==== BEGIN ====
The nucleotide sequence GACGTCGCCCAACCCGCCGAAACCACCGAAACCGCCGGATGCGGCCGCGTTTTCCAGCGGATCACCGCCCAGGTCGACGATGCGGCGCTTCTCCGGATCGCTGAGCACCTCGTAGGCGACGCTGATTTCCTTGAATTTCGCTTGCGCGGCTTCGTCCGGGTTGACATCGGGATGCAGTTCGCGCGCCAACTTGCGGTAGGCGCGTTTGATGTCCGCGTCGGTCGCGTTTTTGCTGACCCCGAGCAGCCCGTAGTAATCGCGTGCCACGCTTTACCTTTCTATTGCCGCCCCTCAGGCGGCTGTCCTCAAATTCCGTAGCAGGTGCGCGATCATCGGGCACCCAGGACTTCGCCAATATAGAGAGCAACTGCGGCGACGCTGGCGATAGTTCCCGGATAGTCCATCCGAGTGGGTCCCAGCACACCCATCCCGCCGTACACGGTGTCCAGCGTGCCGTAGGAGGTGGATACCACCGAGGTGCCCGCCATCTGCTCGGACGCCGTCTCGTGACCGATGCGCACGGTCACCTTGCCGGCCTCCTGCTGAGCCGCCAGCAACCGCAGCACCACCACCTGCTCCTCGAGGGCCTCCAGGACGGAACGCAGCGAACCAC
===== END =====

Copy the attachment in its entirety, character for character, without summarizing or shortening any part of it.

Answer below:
The nucleotide sequence GACGTCGCCCAACCCGCCGAAACCACCGAAACCGCCGGATGCGGCCGCGTTTTCCAGCGGATCACCGCCCAGGTCGACGATGCGGCGCTTCTCCGGATCGCTGAGCACCTCGTAGGCGACGCTGATTTCCTTGAATTTCGCTTGCGCGGCTTCGTCCGGGTTGACATCGGGATGCAGTTCGCGCGCCAACTTGCGGTAGGCGCGTTTGATGTCCGCGTCGGTCGCGTTTTTGCTGACCCCGAGCAGCCCGTAGTAATCGCGTGCCACGCTTTACCTTTCTATTGCCGCCCCTCAGGCGGCTGTCCTCAAATTCCGTAGCAGGTGCGCGATCATCGGGCACCCAGGACTTCGCCAATATAGAGAGCAACTGCGGCGACGCTGGCGATAGTTCCCGGATAGTCCATCCGAGTGGGTCCCAGCACACCCATCCCGCCGTACACGGTGTCCAGCGTGCCGTAGGAGGTGGATACCACCGAGGTGCCCGCCATCTGCTCGGACGCCGTCTCGTGACCGATGCGCACGGTCACCTTGCCGGCCTCCTGCTGAGCCGCCAGCAACCGCAGCACCACCACCTGCTCCTCGAGGGCCTCCAGGACGGAACGCAGCGAACCAC